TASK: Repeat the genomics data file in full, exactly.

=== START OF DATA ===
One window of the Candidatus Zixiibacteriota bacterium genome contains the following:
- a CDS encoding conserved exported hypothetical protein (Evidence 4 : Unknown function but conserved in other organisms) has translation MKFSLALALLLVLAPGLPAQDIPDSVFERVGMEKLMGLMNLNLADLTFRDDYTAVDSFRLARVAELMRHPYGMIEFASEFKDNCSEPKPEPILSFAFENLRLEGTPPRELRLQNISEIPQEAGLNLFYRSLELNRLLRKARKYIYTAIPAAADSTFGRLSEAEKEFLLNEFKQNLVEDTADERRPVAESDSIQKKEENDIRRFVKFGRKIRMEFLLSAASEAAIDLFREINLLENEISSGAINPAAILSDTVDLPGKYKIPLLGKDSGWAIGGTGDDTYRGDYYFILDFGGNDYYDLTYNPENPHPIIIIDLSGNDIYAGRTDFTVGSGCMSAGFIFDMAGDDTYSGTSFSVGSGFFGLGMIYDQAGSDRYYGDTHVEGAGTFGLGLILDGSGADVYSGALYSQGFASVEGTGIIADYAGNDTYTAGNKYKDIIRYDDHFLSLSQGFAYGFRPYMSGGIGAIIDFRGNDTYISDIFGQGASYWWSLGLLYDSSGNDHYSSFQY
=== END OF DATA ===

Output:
One window of the Candidatus Zixiibacteriota bacterium genome contains the following:
- a CDS encoding conserved exported hypothetical protein (Evidence 4 : Unknown function but conserved in other organisms) has translation MKFSLALALLLVLAPGLPAQDIPDSVFERVGMEKLMGLMNLNLADLTFRDDYTAVDSFRLARVAELMRHPYGMIEFASEFKDNCSEPKPEPILSFAFENLRLEGTPPRELRLQNISEIPQEAGLNLFYRSLELNRLLRKARKYIYTAIPAAADSTFGRLSEAEKEFLLNEFKQNLVEDTADERRPVAESDSIQKKEENDIRRFVKFGRKIRMEFLLSAASEAAIDLFREINLLENEISSGAINPAAILSDTVDLPGKYKIPLLGKDSGWAIGGTGDDTYRGDYYFILDFGGNDYYDLTYNPENPHPIIIIDLSGNDIYAGRTDFTVGSGCMSAGFIFDMAGDDTYSGTSFSVGSGFFGLGMIYDQAGSDRYYGDTHVEGAGTFGLGLILDGSGADVYSGALYSQGFASVEGTGIIADYAGNDTYTAGNKYKDIIRYDDHFLSLSQGFAYGFRPYMSGGIGAIIDFRGNDTYISDIFGQGASYWWSLGLLYDSSGNDHYSSFQY